The Silence of the Lambs

A part of this view­ing list: Cri­te­ri­on Col­lec­tion Spine #13: Jonathan Demme’s The Silence of the Lambs.

Noth­ing is so fright­en­ing as what’s behind the closed door. The audi­ence holds its breath along with the pro­tag­o­nist as she/he (more often she) approach­es that door…”

Stephen King in Danse Macabre and before that Val Lew­ton


The Silence of the Lambs is all kinds of great. For a hor­ror movie it offers rel­a­tive­ly lit­tle gore, instead rely­ing on what is not seen to grow the fear. The film pret­ty much uses one cin­e­mat­ic trick over and over through­out, but it nev­er gets old. Demme’s choice to use a shal­low depth of field and straight-on fram­ing of the char­ac­ters do much to strength­en the rela­tion­ships between char­ac­ter dia­logue and rela­tion­ship, the con­stant scopophilic gaze direct­ed by almost every man to Agent Starl­ng cre­ates a delib­er­ate and con­stant sense of unease to her sub­jec­tiv­i­ty, and the myr­i­ad ref­er­ences to change and meta­mor­pho­sis ensure that no one thing we know can be seen as cer­tain.

But time and time again what gives the movie its pep is the closed door, the reveal, the pas­sage through. The next time you see this film, count them. Door­ways are lim­i­nal sym­bols, inher­ent­ly unpre­dictable and the con­stant action of open­ing, pas­sage and clos­ing tak­en by Clarice reflects her own growth as an FBI agent. The view­er grows along with her and grat­i­fi­ca­tion is delayed in almost every scene; when we think we are about to make a dis­cov­ery, only anoth­er door is revealed.

The cli­mac­tic sequence of the film [if only I could find it online!] has well over twen­ty doors that must be passed through or at least iden­ti­fied as a pos­si­ble source of ter­ror for Clarice. Cou­pled with the unpre­dictabil­i­ty of Han­ni­bal Lector’s mind and the ease with which he manip­u­lates an entire inves­ti­ga­tion it should be no sur­prise that the view­er is just as eas­i­ly manip­u­lat­ed by the edit­ing in the lead-up to the Starling’s con­fronta­tion with Buf­fa­lo Bill. This is a film that has got our num­ber, can fool us over and over with the same cin­e­mat­ic par­lor tricks and leave us want­i­ng more. Hitch­cock, who I had ini­tial­ly thought of as the man who made the closed door quote, would have been proud.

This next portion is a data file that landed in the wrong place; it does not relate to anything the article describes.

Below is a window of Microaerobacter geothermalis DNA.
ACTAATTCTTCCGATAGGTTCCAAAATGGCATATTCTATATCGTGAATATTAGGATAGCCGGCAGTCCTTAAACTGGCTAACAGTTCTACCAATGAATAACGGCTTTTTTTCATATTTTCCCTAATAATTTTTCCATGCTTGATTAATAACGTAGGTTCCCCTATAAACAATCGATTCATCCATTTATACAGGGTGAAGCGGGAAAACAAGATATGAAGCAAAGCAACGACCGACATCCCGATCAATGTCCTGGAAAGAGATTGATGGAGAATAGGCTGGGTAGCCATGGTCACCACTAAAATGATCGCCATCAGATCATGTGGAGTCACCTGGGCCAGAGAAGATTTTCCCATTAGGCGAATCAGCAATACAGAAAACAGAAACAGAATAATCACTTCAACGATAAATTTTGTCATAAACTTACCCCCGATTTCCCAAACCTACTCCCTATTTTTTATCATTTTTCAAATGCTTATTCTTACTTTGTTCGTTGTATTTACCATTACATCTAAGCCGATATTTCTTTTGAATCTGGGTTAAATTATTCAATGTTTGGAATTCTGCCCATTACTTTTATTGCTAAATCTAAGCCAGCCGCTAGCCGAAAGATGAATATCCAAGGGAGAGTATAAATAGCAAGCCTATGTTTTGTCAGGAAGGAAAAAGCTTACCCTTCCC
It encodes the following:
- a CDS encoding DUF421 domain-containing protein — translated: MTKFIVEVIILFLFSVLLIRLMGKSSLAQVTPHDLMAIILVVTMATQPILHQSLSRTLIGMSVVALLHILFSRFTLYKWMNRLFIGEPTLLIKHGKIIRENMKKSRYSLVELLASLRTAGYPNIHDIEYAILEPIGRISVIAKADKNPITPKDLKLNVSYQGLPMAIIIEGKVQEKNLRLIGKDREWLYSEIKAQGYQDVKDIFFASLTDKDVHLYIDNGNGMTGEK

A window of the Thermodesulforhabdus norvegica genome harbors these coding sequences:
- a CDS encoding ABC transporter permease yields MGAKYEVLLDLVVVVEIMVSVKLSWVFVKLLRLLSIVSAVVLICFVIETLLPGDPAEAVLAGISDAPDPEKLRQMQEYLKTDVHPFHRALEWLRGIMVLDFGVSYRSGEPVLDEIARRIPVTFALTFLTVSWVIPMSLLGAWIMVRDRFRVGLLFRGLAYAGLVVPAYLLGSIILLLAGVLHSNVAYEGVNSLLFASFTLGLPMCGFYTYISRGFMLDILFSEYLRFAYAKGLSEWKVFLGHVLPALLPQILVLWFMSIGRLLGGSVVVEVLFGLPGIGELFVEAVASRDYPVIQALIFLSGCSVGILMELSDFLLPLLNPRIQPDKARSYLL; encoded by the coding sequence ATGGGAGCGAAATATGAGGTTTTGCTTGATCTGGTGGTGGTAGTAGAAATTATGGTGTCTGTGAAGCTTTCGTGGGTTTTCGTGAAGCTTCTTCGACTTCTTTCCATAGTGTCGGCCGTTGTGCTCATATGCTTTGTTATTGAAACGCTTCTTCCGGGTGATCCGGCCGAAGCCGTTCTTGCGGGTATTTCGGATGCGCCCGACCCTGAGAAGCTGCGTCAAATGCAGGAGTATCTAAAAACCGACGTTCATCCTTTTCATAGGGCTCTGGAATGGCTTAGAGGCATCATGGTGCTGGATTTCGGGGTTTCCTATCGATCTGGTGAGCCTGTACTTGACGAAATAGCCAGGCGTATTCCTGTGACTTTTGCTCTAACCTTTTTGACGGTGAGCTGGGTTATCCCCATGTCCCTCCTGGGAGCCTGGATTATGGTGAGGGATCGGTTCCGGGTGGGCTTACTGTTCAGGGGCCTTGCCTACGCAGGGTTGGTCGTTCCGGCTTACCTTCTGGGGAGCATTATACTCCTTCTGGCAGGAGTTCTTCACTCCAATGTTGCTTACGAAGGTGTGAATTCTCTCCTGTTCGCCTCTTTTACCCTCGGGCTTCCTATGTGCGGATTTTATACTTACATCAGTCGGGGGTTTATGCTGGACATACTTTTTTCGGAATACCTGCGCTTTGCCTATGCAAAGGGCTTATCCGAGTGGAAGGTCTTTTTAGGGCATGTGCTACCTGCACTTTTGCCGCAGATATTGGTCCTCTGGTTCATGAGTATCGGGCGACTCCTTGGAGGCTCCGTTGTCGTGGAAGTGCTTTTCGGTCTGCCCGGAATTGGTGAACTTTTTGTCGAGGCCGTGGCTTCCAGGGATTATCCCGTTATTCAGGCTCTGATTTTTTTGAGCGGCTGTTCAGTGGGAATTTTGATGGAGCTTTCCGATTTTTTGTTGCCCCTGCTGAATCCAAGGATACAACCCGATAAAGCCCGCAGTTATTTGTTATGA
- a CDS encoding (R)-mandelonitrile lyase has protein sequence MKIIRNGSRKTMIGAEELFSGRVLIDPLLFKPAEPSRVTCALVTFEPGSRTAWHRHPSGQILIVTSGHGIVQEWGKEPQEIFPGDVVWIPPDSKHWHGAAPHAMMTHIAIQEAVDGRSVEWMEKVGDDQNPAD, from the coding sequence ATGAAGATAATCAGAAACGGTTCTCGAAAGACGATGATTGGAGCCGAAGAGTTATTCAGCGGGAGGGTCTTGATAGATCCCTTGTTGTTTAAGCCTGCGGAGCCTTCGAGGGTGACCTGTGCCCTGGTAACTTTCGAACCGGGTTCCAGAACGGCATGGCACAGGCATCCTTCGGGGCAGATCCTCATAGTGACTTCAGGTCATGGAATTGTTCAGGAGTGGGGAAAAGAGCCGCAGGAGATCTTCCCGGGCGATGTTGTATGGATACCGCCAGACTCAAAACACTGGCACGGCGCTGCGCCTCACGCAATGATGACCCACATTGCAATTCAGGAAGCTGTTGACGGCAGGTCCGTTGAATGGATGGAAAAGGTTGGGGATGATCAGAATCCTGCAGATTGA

The oth­er main strength of the film is the act­ing. Just about every­one is superbly creepy. This might be due to the fact that just as near­ly every­one is a man and we are often encased with­in Agent Starling’s world­view as the object of desire, but even the bit-part actors are awash in uncan­ni­ness that is all the more effec­tive because it is so nat­ur­al. We all know peo­ple who are that sort of weird. The rela­tion­ship between Lec­tor and Star­ling is often that of a snake hyp­no­tiz­ing a bird. Cer­tain­ly Antho­ny Hop­kins act­ing is makes the film extra extra­or­di­nary and the qual­i­ty of every­one else buoys his per­for­mance up even high­er. I real­ly have no crit­i­cisms of this film, it is so cruft­less, pol­ished and so effec­tive at what it does that I can’t think of much else to say.


3 Replies

  • I saw this for the first time when I was 11 or 12; I attrib­uted the creepi­ness fac­tor to the sub­ject mat­ter. It wasn’t until I saw it again years lat­er that I was able to dis­cern the creepi­ness of all the men in Starling’s life.

    Also, dur­ing that first view­ing my best friend’s sis­ter-in-law told us the sto­ry of her first time see­ing the movie. She was in her apart­ment with her room­mate in the dark, total­ly wrapped up in the movie and a lit­tle scared when they both heard a sound com­ing from the window…They look away from the screen to see a peep­ing tom peer­ing in at them.

    That def­i­nite­ly upped the creepy quo­tient for me and my eyes spent the rest of the movie dart­ing back and forth from screen to win­dow.

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